Copyright © 2018 Albuquerque Journal
New Mexicans are near-unanimous in their concern about crime, with 96 percent of voters in a new statewide Journal poll classifying it as a “very” or “somewhat” serious problem.
But education is not far behind in their minds, with almost as many residents characterizing it as a pressing issue.
Nearly seven in 10 New Mexicans polled – 68 percent – consider the quality of public school education a “very serious” problem. Another 24 percent defined it as “somewhat serious.”
And while perceptions about crime vary across political affiliations and geography, voters throughout the state and in both major parties have similar sentiments about education.
Seventy percent of Albuquerque metro voters deemed education quality a “very serious” problem, as did 68 percent of those in northwestern New Mexico and 71 percent on the state’s eastside.
Democrats and Republicans rated it equally problematic.
“It’s across the board, across the demographic groups. … We basically have a broad consensus of very different types of people saying that education is a very serious problem,” said Brian Sanderoff, whose Albuquerque firm Research & Polling administered the Journal Poll.
New Mexico typically sits at or near the bottom of most national education rankings.
Though graduation rates have improved, only 71 percent of the state’s high school students reach the finish line in four years. New Mexico had the country’s second-worst graduation rate in 2016, according to U.S. Department of Education data.
New Mexicans’ assessment of public education quality has only worsened since 2016, when 63 percent of Journal Poll respondents deemed it a very serious problem.
More New Mexicans also rate crime as a very serious problem – 78 percent today, compared with 62 percent two years ago.
Sanderoff said the results are not surprising.
“We’ve had rising crime rates in the state, not just in Albuquerque, and it’s something that people talk about and are concerned about,” he said.
New Mexico’s violent crime rate is 82 percent higher than the national average, according to the FBI’s Uniform Crime Reporting data for 2016, the last complete year for which figures are available. New Mexico had 702.5 incidents per 100,000 people, up 7 percent from the year before – an increase driven primarily by crime in Albuquerque.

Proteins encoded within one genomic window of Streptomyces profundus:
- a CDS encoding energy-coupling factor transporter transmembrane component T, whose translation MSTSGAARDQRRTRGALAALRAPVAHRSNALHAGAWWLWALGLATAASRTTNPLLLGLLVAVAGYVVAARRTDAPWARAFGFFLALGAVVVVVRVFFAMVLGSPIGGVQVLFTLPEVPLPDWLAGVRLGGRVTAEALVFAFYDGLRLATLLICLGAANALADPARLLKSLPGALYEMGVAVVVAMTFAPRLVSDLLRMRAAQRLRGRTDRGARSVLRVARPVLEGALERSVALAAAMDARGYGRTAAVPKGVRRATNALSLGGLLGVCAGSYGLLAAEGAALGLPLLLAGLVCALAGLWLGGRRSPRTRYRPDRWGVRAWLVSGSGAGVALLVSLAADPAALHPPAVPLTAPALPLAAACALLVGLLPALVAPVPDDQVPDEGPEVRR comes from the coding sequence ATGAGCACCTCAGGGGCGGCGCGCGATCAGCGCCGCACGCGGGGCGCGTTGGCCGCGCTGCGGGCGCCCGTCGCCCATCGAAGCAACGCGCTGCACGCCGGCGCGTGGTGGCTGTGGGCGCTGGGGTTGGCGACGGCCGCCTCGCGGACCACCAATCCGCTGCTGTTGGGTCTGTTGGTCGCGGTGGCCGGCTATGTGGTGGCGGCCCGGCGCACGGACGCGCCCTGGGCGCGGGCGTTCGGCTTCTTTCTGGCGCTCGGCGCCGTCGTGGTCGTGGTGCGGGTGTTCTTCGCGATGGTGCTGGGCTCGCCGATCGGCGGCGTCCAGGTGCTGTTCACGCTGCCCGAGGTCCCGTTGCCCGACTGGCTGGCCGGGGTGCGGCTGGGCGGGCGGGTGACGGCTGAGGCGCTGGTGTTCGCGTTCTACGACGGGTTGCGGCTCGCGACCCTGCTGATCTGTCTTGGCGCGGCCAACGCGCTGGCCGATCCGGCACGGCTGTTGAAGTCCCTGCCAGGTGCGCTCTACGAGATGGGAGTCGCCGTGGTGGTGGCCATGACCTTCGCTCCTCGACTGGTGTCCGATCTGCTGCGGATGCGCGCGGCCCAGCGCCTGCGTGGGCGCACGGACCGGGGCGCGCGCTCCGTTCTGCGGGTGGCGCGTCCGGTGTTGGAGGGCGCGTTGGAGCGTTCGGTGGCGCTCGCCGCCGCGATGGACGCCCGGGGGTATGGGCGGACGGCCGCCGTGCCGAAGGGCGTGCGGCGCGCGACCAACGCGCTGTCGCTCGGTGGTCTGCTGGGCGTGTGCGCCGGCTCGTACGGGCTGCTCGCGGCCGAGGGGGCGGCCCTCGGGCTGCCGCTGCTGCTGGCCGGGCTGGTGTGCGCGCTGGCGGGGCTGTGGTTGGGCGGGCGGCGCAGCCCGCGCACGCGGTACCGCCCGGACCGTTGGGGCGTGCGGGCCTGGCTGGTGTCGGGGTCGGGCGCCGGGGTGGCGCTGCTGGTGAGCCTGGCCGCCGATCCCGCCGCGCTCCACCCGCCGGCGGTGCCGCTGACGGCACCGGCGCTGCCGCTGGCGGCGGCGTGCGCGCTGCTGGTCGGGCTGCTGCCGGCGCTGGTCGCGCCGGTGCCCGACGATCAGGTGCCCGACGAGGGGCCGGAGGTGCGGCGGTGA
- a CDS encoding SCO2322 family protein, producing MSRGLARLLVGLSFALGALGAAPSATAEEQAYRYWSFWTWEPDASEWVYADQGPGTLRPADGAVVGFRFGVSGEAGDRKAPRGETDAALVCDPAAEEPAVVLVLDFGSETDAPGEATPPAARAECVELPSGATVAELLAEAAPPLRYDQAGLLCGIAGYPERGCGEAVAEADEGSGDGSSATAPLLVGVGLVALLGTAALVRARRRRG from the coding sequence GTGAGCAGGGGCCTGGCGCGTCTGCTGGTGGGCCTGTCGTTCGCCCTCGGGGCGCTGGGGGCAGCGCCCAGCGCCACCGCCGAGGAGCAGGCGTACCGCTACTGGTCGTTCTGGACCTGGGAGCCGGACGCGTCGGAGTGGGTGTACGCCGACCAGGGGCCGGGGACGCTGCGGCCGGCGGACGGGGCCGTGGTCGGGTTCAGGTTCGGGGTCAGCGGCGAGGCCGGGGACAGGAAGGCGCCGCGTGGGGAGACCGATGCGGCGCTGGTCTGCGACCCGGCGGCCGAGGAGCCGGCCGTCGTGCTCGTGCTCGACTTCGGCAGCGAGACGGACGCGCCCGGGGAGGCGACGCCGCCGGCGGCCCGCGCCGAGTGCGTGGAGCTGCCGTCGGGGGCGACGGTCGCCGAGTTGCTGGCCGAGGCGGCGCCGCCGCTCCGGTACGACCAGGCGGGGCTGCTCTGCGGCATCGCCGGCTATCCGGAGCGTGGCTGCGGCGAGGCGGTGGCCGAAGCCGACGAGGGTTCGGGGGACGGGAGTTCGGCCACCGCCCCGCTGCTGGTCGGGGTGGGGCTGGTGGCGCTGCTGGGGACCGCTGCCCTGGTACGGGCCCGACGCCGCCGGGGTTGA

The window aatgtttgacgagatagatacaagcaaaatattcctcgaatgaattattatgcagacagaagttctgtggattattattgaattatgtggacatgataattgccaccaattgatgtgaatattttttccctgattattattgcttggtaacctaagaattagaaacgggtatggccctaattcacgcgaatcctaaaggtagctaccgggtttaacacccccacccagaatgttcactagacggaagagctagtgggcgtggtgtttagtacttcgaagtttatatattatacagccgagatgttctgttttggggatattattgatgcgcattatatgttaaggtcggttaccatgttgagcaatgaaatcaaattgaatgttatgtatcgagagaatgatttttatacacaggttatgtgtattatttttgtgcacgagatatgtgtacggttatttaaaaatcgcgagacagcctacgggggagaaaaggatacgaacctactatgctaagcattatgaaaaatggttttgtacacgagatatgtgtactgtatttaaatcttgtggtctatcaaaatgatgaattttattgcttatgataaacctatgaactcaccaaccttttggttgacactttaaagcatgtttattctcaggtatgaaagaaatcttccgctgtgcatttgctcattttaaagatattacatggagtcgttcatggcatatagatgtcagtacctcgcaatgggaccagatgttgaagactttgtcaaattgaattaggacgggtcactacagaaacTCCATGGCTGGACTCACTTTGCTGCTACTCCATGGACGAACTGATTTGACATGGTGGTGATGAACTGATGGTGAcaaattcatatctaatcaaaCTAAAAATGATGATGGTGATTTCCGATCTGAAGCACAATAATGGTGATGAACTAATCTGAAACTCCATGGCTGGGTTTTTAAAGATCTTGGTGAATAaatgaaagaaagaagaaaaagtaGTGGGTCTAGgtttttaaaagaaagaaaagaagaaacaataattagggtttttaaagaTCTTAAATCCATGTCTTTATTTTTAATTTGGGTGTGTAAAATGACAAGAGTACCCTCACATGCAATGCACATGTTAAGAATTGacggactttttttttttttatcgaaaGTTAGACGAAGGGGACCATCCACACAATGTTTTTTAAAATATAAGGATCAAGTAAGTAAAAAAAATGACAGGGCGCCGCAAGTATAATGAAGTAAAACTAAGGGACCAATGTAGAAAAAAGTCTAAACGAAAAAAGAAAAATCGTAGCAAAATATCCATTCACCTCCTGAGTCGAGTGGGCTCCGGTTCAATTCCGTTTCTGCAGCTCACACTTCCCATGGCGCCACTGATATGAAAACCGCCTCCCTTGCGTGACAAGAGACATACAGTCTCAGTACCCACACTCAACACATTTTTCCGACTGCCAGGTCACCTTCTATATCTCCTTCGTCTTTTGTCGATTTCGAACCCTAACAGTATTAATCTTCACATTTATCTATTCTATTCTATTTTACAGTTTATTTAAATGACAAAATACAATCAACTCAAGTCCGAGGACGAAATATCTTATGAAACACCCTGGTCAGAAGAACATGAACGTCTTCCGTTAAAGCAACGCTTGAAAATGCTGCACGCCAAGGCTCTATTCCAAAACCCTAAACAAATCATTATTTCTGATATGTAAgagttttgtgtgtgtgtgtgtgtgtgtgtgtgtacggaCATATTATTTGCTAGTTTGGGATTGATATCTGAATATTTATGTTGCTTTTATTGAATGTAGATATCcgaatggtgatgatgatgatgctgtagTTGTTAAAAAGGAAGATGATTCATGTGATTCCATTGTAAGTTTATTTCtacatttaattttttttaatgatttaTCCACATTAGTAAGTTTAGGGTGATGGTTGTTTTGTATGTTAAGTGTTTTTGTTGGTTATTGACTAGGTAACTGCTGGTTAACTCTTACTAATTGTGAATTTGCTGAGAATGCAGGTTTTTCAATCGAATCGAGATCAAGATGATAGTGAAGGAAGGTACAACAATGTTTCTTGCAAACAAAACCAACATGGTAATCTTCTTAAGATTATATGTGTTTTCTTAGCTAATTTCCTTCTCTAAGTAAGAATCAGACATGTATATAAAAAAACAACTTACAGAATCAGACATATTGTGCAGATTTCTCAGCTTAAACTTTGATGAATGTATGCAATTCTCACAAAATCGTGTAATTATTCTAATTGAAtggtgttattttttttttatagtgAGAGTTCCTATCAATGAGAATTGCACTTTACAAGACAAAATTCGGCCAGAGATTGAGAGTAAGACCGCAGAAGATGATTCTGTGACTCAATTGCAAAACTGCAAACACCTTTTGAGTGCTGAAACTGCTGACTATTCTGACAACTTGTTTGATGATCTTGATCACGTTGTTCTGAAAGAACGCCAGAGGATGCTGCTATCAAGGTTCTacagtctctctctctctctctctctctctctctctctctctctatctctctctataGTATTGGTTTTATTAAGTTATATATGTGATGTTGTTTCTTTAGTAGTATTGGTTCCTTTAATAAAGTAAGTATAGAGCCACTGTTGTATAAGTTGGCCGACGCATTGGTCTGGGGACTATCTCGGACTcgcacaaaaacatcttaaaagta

The state also had the nation’s highest rate of property crime in 2016, FBI data show.
But opinions about the severity of the crime problem differ by gender, education level, region and political party. More women than men consider it a very serious problem – 84 percent, compared with 72 percent – and more Republicans (84 percent) than Democrats (74 percent) do.
Geography is also a factor: 85 percent from the Albuquerque area and 82 percent in northwestern New Mexico rate it very serious, compared with 57 percent in Las Cruces and the southwestern quadrant.
While voters show increasing concern about crime and education, the latest poll reflects improving views of New Mexico’s economic health. Just over one-third – 35 percent – consider the strength of the state’s economy a very serious problem, compared with 56 percent of those surveyed in 2016.
While it remains among the nation’s worst, New Mexico’s unemployment rate has dropped to 4.6 percent from 6 percent a year ago.
This year’s poll introduced a question about homelessness, which more than half of voters statewide (54 percent) called a very serious problem. But far more Albuquerque voters (65 percent) rated it that way than those living in the Las Cruces/southwestern region (41 percent) and eastern New Mexico (29 percent).
About the poll
The Journal Poll is based on a scientific sample of 423 registered voters who cast ballots in the 2014 and 2016 general elections and said they were very likely to vote in this year’s election.
The poll was conducted Sept. 7-13. The voter sample has a margin of error of plus or minus 4.8 percentage points. The margin of error grows for subsamples.
All interviews were conducted by live, professional interviewers, with multiple callbacks to households that did not initially answer the phone. Both cellphone numbers (64 percent) and landlines (36 percent) of proven general election voters were used.